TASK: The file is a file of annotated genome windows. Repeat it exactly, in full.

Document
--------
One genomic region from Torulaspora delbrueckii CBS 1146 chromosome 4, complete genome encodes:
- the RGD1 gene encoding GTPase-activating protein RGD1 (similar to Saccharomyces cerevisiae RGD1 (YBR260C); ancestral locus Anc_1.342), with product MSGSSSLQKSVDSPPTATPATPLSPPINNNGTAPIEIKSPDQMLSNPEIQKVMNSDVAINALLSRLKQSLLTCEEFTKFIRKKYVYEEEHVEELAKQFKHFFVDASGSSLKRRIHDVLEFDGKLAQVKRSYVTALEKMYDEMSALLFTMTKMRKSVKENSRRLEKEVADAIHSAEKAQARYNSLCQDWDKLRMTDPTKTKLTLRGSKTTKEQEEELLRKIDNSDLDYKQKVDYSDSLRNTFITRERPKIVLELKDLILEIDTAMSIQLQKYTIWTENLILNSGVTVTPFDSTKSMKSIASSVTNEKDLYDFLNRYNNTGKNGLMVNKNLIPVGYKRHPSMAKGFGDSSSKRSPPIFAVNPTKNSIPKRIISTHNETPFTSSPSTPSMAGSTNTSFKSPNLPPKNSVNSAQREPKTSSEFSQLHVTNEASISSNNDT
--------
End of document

One genomic region from Torulaspora delbrueckii CBS 1146 chromosome 4, complete genome encodes:
- the RGD1 gene encoding GTPase-activating protein RGD1 (similar to Saccharomyces cerevisiae RGD1 (YBR260C); ancestral locus Anc_1.342), with product MSGSSSLQKSVDSPPTATPATPLSPPINNNGTAPIEIKSPDQMLSNPEIQKVMNSDVAINALLSRLKQSLLTCEEFTKFIRKKYVYEEEHVEELAKQFKHFFVDASGSSLKRRIHDVLEFDGKLAQVKRSYVTALEKMYDEMSALLFTMTKMRKSVKENSRRLEKEVADAIHSAEKAQARYNSLCQDWDKLRMTDPTKTKLTLRGSKTTKEQEEELLRKIDNSDLDYKQKVDYSDSLRNTFITRERPKIVLELKDLILEIDTAMSIQLQKYTIWTENLILNSGVTVTPFDSTKSMKSIASSVTNEKDLYDFLNRYNNTGKNGLMVNKNLIPVGYKRHPSMAKGFGDSSSKRSPPIFAVNPTKNSIPKRIISTHNETPFTSSPSTPSMAGSTNTSFKSPNLPPKNSVNSAQREPKTSSEFSQLHVTNEASISSNNDT